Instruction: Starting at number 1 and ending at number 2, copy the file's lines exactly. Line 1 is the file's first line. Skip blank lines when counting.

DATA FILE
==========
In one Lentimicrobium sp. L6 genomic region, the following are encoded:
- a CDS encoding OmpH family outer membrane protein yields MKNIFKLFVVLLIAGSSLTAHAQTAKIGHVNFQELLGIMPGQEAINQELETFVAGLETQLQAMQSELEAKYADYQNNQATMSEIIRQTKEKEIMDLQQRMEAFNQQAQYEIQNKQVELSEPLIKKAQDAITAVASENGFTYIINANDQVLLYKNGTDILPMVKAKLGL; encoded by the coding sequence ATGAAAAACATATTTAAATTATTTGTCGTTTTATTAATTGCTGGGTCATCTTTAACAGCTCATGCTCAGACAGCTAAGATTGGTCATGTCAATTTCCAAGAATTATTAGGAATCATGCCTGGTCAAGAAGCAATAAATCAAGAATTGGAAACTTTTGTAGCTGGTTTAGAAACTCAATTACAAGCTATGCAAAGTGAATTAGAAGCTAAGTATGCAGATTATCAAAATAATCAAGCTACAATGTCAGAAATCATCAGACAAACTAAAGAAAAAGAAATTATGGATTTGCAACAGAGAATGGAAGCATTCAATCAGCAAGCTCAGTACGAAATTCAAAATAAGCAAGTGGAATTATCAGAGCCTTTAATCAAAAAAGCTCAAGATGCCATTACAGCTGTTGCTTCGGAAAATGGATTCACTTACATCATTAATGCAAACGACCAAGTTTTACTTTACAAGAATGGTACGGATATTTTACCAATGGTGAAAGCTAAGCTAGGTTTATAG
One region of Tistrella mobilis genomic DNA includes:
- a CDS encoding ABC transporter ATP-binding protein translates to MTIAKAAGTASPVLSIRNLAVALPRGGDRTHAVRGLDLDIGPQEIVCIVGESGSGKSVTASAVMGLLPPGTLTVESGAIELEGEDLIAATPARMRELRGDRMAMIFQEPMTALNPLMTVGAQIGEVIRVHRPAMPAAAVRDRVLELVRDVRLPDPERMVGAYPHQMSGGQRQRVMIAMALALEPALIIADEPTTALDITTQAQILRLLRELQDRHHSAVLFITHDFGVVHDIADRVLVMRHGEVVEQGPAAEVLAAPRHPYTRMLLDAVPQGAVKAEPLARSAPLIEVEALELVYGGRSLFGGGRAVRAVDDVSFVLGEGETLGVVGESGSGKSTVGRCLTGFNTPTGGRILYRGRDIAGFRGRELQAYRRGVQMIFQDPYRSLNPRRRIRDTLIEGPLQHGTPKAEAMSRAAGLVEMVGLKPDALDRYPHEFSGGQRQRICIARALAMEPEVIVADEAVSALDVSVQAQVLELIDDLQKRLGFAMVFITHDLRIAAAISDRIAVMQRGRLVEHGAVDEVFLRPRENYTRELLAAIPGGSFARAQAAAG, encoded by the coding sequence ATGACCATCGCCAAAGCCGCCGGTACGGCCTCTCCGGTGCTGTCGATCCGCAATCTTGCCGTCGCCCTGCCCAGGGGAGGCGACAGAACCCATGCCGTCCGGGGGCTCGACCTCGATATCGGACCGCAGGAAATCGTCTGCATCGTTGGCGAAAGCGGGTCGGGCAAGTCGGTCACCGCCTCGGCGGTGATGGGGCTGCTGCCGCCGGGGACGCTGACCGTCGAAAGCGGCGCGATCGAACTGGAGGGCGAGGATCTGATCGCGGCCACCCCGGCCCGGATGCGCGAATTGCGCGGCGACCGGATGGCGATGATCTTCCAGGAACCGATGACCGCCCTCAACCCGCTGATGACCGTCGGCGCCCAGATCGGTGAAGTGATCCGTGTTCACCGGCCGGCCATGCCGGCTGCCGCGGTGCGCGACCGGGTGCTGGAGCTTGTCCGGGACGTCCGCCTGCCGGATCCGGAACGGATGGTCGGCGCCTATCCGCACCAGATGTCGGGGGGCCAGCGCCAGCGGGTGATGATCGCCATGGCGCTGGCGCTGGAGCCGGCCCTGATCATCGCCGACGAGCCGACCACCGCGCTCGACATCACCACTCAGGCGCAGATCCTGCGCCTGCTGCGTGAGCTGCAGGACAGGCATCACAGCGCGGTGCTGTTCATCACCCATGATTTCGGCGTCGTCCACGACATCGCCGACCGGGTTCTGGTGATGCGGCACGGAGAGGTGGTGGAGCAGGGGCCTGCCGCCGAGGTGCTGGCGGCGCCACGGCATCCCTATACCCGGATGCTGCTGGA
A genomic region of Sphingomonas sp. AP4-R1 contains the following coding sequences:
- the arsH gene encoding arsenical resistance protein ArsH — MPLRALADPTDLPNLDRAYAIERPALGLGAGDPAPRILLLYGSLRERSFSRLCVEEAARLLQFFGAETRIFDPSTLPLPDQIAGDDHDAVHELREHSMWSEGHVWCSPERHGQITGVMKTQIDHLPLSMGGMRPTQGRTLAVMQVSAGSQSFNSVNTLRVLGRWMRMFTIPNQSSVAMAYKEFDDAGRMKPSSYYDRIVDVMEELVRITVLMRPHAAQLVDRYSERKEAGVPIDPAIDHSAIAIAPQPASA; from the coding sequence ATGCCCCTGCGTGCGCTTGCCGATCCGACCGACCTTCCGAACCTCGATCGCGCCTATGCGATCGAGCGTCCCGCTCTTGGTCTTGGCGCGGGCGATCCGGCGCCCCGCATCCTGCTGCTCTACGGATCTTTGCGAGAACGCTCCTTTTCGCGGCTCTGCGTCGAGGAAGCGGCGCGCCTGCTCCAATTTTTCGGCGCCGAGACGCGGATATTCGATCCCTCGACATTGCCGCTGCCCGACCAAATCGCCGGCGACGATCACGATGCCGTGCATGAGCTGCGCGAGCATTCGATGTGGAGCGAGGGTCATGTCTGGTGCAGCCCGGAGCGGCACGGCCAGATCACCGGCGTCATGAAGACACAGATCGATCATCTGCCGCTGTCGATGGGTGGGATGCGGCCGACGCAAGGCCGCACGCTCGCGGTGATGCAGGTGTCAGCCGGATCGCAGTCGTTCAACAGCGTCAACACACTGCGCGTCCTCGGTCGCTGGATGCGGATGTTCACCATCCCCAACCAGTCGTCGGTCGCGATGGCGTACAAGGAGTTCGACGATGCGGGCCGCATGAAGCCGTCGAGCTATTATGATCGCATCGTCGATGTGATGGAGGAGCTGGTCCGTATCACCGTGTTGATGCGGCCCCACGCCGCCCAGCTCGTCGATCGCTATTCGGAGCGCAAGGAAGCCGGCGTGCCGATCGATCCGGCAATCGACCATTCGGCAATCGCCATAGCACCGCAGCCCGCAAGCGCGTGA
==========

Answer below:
In one Lentimicrobium sp. L6 genomic region, the following are encoded:
- a CDS encoding OmpH family outer membrane protein yields MKNIFKLFVVLLIAGSSLTAHAQTAKIGHVNFQELLGIMPGQEAINQELETFVAGLETQLQAMQSELEAKYADYQNNQATMSEIIRQTKEKEIMDLQQRMEAFNQQAQYEIQNKQVELSEPLIKKAQDAITAVASENGFTYIINANDQVLLYKNGTDILPMVKAKLGL; encoded by the coding sequence ATGAAAAACATATTTAAATTATTTGTCGTTTTATTAATTGCTGGGTCATCTTTAACAGCTCATGCTCAGACAGCTAAGATTGGTCATGTCAATTTCCAAGAATTATTAGGAATCATGCCTGGTCAAGAAGCAATAAATCAAGAATTGGAAACTTTTGTAGCTGGTTTAGAAACTCAATTACAAGCTATGCAAAGTGAATTAGAAGCTAAGTATGCAGATTATCAAAATAATCAAGCTACAATGTCAGAAATCATCAGACAAACTAAAGAAAAAGAAATTATGGATTTGCAACAGAGAATGGAAGCATTCAATCAGCAAGCTCAGTACGAAATTCAAAATAAGCAAGTGGAATTATCAGAGCCTTTAATCAAAAAAGCTCAAGATGCCATTACAGCTGTTGCTTCGGAAAATGGATTCACTTACATCATTAATGCAAACGACCAAGTTTTACTTTACAAGAATGGTACGGATATTTTACCAATGGTGAAAGCTAAGCTAGGTTTATAG